Rabbit Accommodation Ideas
The traditional solution for rabbit accommodation is of course, a hutch. However, as rabbits require a good deal of space in order to have a fulfilling life, even a large hutch may not be enough. This page is designed to give you ideas if you do want to ‘think outside the box’ in order to give you and your rabbit the best pet experience possible.
‘The RWAF recommends a minimum space of 10′ x 6′ x 3′, which allows rabbits room to move, stand on their hind legs and enough space for the food, toilet and sleeping areas to be kept apart. It is commonly accepted that a rabbit should have space for 3 hops, but it is commonly underestimated just how far 3 hops is – our tests show that 3 hops from an average sized rabbit covers 6-7 feet!
A hutch should only be used as a shelter and not the only living space. It should be attached to a secure run of at least 8′ x 6′.’
Before purchasing your rabbit’s accommodation, take a look at RWAF’s ‘A Hutch Is Not Enough’ campaign.
Think outside the box!
Why not try a converted shed or child’s playhouse
This provides a great option for rabbits, with plenty of space for them and a great opportunity for you to fully enjoy their antics where they have such room and stimulation. Believe it or not, many sheds/playhouses can be purchased for a similar price to a traditional hutch, although may well take up more room in your garden. The building can have a permanent run attachment to allow for further space and access to grass, fresh air and sunlight. Alternatively, you could just put your rabbit/s out in an independent run which could be moved around the garden as you liked.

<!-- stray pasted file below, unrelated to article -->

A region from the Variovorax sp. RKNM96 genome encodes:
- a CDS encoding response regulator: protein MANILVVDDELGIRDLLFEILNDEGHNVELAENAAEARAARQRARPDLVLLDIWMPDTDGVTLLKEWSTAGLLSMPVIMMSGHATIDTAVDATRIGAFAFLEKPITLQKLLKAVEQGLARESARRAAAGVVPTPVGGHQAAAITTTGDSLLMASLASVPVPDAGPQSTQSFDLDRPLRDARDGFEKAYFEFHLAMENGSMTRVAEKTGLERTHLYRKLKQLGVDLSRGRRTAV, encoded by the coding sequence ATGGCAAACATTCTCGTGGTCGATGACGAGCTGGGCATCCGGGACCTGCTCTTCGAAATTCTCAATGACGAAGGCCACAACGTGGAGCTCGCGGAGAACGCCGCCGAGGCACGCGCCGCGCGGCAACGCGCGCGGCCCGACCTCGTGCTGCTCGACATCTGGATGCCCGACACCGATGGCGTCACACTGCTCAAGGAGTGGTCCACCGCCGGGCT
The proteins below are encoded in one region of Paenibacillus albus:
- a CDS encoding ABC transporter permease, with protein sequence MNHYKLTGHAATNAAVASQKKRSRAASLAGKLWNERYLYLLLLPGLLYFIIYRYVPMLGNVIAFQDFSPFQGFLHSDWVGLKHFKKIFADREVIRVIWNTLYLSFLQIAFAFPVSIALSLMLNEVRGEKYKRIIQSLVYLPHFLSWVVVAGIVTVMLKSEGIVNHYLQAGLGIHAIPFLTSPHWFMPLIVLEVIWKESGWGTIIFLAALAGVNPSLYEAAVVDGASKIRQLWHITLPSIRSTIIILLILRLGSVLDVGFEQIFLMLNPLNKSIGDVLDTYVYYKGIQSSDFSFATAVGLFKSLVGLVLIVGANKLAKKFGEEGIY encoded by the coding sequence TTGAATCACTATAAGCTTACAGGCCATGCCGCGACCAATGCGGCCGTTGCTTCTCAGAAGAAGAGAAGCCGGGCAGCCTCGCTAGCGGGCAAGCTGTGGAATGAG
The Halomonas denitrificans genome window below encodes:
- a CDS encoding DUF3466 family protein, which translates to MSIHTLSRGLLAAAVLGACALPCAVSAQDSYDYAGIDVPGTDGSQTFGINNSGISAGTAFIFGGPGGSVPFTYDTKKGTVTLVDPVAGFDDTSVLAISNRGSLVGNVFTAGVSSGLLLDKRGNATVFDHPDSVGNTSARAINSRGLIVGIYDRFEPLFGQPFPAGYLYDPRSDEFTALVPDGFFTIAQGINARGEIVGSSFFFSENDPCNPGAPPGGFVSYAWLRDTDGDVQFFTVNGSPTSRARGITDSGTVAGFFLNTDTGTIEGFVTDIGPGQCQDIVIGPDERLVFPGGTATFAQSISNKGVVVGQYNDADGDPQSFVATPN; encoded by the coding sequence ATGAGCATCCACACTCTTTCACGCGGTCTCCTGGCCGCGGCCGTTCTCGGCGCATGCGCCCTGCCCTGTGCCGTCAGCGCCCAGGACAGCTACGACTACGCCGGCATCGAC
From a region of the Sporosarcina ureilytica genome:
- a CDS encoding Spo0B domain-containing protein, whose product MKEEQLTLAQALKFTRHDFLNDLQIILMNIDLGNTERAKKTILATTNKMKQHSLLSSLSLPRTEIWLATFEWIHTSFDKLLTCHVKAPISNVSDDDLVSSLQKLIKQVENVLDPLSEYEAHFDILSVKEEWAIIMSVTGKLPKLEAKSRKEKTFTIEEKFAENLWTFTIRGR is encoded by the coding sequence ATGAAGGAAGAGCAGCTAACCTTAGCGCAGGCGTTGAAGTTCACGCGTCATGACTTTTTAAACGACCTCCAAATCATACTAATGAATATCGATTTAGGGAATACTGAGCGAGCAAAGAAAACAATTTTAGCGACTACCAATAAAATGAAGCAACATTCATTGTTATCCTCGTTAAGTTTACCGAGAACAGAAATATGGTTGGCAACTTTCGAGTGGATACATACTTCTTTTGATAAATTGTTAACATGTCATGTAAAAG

The advantages of this option include:
- the ability to have shelves for all your rabbit bits and pieces such as food, sawdust, hay etc, keeping them from taking up any space in your home.
- the floor can be covered in lino for ease of cleaning so it can easily be swept out or even a garden sucker used (obviously when the rabbit is not present!).
- the inside of the shed can be kitted out with as many tubes, outlook points and chew toys as your imagination can provide, as long as they are clean and suitable for pet use.
- some owners have even installed cameras so they can enjoy watching their rabbit’s behaviour when they think they are alone!
If you decide to use a playhouse it is important to ensure there is plenty of ventilation, so stable doors can be handy, as can windows that open. These features are also important to provide plenty of sunlight as it can be a dark place with the door shut as it may have to be in poor weather. Fox proof wire can be placed across internal door or window openings to prevent access by predators.
Or House Bunnies
House rabbits can bring much joy and as long as you are prepared to bunny proof your home (wiring usually presents the biggest chewing hazard) and don’t mind the odd dropping, it can be a wonderful experience.
Most neutered rabbits can learn to use a litter tray and make interesting and entertaining house pets. However, it is important to remember that they are not a cat or dog and will still have rabbit behaviours, so they can be demanding and destructive. Chewing is often a problem and is natural behaviour no matter how many distractions you provide. Also even litter trained rabbits can sometimes drop occasional droppings around the house. These are the negative aspects and it does not mean you shouldn’t try having house rabbits, but it is essential to go into it with your eyes open and fully informed.
House rabbits can be lots of fun but are often messy, even if litter trained, with hay often the worst offender, but your bun does need constant access to it.
Despite having such space and access to human company, it is important to remember that the rabbit will still need to have its other needs met. Namely, it will still require a companion (with neutered male/female pairing being best) and will also need access to the outside in order to remain healthy. More information on keeping house rabbits can be found on the Rabbit Welfare Association.